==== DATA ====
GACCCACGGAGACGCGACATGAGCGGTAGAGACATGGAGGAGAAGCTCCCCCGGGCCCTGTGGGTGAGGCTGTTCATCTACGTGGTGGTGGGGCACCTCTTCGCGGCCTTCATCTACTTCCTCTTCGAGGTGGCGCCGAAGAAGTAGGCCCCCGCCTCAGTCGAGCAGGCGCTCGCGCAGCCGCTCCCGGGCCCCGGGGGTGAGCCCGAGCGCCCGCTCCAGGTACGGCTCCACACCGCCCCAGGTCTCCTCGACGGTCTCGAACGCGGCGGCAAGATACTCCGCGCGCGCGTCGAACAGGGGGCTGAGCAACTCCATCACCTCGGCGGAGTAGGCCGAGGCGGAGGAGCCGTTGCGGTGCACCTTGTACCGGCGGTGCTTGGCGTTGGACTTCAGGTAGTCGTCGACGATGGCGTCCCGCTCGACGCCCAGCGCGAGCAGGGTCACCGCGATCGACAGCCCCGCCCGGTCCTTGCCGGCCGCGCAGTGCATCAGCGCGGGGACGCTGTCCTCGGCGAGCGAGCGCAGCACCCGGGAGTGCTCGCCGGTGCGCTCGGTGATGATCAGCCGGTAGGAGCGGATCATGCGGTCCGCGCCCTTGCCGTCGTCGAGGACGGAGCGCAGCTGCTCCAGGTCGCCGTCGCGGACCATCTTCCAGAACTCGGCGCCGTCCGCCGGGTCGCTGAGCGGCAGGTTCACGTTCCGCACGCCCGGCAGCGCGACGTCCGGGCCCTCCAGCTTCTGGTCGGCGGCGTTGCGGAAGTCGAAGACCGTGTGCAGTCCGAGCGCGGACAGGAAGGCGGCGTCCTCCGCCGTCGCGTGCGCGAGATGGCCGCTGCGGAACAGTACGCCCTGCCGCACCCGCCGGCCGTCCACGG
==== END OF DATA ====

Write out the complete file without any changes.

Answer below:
GACCCACGGAGACGCGACATGAGCGGTAGAGACATGGAGGAGAAGCTCCCCCGGGCCCTGTGGGTGAGGCTGTTCATCTACGTGGTGGTGGGGCACCTCTTCGCGGCCTTCATCTACTTCCTCTTCGAGGTGGCGCCGAAGAAGTAGGCCCCCGCCTCAGTCGAGCAGGCGCTCGCGCAGCCGCTCCCGGGCCCCGGGGGTGAGCCCGAGCGCCCGCTCCAGGTACGGCTCCACACCGCCCCAGGTCTCCTCGACGGTCTCGAACGCGGCGGCAAGATACTCCGCGCGCGCGTCGAACAGGGGGCTGAGCAACTCCATCACCTCGGCGGAGTAGGCCGAGGCGGAGGAGCCGTTGCGGTGCACCTTGTACCGGCGGTGCTTGGCGTTGGACTTCAGGTAGTCGTCGACGATGGCGTCCCGCTCGACGCCCAGCGCGAGCAGGGTCACCGCGATCGACAGCCCCGCCCGGTCCTTGCCGGCCGCGCAGTGCATCAGCGCGGGGACGCTGTCCTCGGCGAGCGAGCGCAGCACCCGGGAGTGCTCGCCGGTGCGCTCGGTGATGATCAGCCGGTAGGAGCGGATCATGCGGTCCGCGCCCTTGCCGTCGTCGAGGACGGAGCGCAGCTGCTCCAGGTCGCCGTCGCGGACCATCTTCCAGAACTCGGCGCCGTCCGCCGGGTCGCTGAGCGGCAGGTTCACGTTCCGCACGCCCGGCAGCGCGACGTCCGGGCCCTCCAGCTTCTGGTCGGCGGCGTTGCGGAAGTCGAAGACCGTGTGCAGTCCGAGCGCGGACAGGAAGGCGGCGTCCTCCGCCGTCGCGTGCGCGAGATGGCCGCTGCGGAACAGTACGCCCTGCCGCACCCGCCGGCCGTCCACGG